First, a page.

He said that he wasn’t surprised by the mask requirement imposed by the governor. He hesitated to speculate on if the requirement would be a stumbling block for businesses but said that masks have been well-received by many.
Loretta Miles, the owner of Salem Cinema in downtown Salem, said in an email that she will need some time to resupply her theater and schedule movies after being closed for three months.
“Once the county is approved for phase two it will take me a minute or two to get everything in place for a safe return to the wonderful world of film exhibition,” she said.
Tony Fraizer, director of the Salvation Army Kroc Center, said the new phase was “great news.”
He said that the center’s fitness and leisure pools have been popular amenities with members for swim and exercise lessons as well as lap swimming. Each will be limited to 50 people after reopening and the center will adhere to state health guidelines.
For now, locker rooms will be closed, meaning swimmers will have to show up and leave in their swim gear, he said.
Frazier said that the center started day camps this week and 52 kids were enrolled so far. He said that the relaxed restrictions means that they can now have 100 kids in camps that include Dance Off, Lego Inventor, Climbing Camp and Cupcake Wars and others. Each camp will be limited to 10 kids who will have the same counselor and will use the same classroom and bathroom.
In the announcement, Brown pointed to declining hospitalizations for COVID-19 in Marion and Polk counties despite increases in the number of people testing as infected in recent weeks.
A memo from Oregon Health Authority accompanying the announcement said Polk County has had no new hospitalizations related to the virus in two weeks.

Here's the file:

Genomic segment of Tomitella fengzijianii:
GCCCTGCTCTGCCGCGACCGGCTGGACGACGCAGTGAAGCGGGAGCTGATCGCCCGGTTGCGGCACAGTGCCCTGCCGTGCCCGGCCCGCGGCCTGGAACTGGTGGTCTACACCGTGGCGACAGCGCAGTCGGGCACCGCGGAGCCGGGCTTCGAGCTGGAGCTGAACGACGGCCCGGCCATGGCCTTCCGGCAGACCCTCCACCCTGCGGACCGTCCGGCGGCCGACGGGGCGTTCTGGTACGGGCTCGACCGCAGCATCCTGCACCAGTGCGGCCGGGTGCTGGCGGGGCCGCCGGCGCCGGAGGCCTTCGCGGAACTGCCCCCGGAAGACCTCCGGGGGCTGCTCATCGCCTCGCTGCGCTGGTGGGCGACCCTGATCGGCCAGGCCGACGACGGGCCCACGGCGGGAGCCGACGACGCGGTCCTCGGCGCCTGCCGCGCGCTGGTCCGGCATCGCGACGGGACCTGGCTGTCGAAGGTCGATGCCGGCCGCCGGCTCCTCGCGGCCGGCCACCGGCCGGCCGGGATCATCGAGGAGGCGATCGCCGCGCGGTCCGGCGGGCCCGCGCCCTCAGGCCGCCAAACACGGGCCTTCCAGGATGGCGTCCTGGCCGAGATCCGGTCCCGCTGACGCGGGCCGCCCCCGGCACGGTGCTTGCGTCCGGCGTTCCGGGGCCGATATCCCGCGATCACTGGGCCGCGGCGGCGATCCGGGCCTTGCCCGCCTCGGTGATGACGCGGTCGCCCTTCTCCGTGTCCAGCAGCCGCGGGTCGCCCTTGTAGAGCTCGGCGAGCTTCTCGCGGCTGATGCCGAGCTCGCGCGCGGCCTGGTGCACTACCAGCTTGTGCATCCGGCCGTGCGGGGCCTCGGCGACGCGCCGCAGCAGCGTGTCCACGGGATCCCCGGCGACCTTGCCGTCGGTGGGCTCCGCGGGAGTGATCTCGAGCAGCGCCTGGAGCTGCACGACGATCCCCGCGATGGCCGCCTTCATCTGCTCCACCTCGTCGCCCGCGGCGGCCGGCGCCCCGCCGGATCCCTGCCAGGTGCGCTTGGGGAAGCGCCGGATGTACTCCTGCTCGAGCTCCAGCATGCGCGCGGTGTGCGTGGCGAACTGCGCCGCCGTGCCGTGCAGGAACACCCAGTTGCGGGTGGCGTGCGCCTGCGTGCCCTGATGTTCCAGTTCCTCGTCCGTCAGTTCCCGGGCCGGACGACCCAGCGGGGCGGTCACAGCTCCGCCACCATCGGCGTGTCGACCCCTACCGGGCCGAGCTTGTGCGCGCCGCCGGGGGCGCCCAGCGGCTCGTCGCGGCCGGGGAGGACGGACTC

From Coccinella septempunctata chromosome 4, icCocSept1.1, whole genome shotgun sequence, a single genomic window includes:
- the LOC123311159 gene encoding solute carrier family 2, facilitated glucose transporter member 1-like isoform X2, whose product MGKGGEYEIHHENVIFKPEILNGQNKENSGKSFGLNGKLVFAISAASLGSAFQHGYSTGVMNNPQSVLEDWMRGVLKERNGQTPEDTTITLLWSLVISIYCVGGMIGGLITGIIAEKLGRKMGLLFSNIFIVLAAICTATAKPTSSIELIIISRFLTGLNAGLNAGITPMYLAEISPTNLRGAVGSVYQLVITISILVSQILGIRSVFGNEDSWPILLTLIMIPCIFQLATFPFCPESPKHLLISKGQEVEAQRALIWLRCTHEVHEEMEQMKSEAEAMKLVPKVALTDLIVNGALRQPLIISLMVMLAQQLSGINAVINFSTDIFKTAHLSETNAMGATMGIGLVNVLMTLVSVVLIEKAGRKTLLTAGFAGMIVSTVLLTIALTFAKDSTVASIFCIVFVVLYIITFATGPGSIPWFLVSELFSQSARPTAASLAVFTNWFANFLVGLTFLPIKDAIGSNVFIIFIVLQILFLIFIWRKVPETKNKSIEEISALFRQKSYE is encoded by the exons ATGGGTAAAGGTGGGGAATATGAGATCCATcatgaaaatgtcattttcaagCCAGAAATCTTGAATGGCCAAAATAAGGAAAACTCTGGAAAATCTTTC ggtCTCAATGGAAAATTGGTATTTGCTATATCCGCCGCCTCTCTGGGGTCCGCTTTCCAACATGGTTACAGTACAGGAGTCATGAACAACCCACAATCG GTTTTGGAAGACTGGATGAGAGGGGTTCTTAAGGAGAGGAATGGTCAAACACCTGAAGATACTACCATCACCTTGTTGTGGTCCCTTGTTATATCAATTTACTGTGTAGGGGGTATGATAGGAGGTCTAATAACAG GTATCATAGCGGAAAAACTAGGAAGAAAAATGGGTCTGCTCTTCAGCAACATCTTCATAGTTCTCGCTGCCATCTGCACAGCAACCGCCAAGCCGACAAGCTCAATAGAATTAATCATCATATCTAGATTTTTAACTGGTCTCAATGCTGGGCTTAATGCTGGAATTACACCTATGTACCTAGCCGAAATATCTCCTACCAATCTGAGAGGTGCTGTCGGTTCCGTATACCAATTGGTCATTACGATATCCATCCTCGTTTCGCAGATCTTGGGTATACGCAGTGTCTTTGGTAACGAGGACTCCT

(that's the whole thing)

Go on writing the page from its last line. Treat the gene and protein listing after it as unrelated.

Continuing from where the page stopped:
Marion County’s hospitalization rate is decreasing, the memo said, though it did not provide numbers. Throughout the pandemic, OHA has persistently refused to disclose the county hospitalization rates in response to requests from Salem Reporter and other media outlets, citing privacy concerns.
Brown also said both counties have been quick to follow up on new cases.
Marion County has had 1,218 residents with COVID-19 since early March, with 137 people added in the past week, about 20 per day on average. Thirty-one county residents have died and 390 have recovered.
In Polk County, 128 residents have tested positive for the virus to date, with 12 deaths and 77 recoveries.
For much of the pandemic, Marion County had the highest rate of residents confirmed to have the virus in Oregon, though Lincoln and Union counties have recently surpassed Marion due to large outbreaks at a seafood processing plant and church, respectively.
In Marion County, the percentage of COVID-19 tests coming back positive over the past week was about 7.4%, lower than the county’s average since the pandemic began, but far higher than Oregon’s average of 3.1% positive tests.
A lower positive test percentage and lower hospitalization rate are important because they show health officials are catching more people who have the virus, rather than only the sickest residents who are more likely to be hospitalized.